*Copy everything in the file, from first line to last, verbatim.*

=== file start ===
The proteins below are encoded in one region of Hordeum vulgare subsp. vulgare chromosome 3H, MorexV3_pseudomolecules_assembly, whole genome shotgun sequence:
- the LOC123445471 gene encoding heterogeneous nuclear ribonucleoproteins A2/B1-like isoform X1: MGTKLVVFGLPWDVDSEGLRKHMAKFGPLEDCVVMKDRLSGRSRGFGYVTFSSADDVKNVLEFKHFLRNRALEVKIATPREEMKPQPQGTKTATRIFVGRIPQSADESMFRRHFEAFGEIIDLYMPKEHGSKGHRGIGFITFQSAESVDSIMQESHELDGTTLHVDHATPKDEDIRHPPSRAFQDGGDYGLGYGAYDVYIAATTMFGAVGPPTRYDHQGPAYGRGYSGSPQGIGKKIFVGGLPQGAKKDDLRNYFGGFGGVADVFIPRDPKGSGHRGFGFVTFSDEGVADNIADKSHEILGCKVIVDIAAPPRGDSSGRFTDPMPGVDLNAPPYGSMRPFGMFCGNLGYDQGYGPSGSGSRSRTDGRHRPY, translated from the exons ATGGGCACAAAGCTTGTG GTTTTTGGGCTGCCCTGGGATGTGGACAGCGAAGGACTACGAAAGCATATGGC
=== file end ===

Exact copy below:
The proteins below are encoded in one region of Hordeum vulgare subsp. vulgare chromosome 3H, MorexV3_pseudomolecules_assembly, whole genome shotgun sequence:
- the LOC123445471 gene encoding heterogeneous nuclear ribonucleoproteins A2/B1-like isoform X1: MGTKLVVFGLPWDVDSEGLRKHMAKFGPLEDCVVMKDRLSGRSRGFGYVTFSSADDVKNVLEFKHFLRNRALEVKIATPREEMKPQPQGTKTATRIFVGRIPQSADESMFRRHFEAFGEIIDLYMPKEHGSKGHRGIGFITFQSAESVDSIMQESHELDGTTLHVDHATPKDEDIRHPPSRAFQDGGDYGLGYGAYDVYIAATTMFGAVGPPTRYDHQGPAYGRGYSGSPQGIGKKIFVGGLPQGAKKDDLRNYFGGFGGVADVFIPRDPKGSGHRGFGFVTFSDEGVADNIADKSHEILGCKVIVDIAAPPRGDSSGRFTDPMPGVDLNAPPYGSMRPFGMFCGNLGYDQGYGPSGSGSRSRTDGRHRPY, translated from the exons ATGGGCACAAAGCTTGTG GTTTTTGGGCTGCCCTGGGATGTGGACAGCGAAGGACTACGAAAGCATATGGC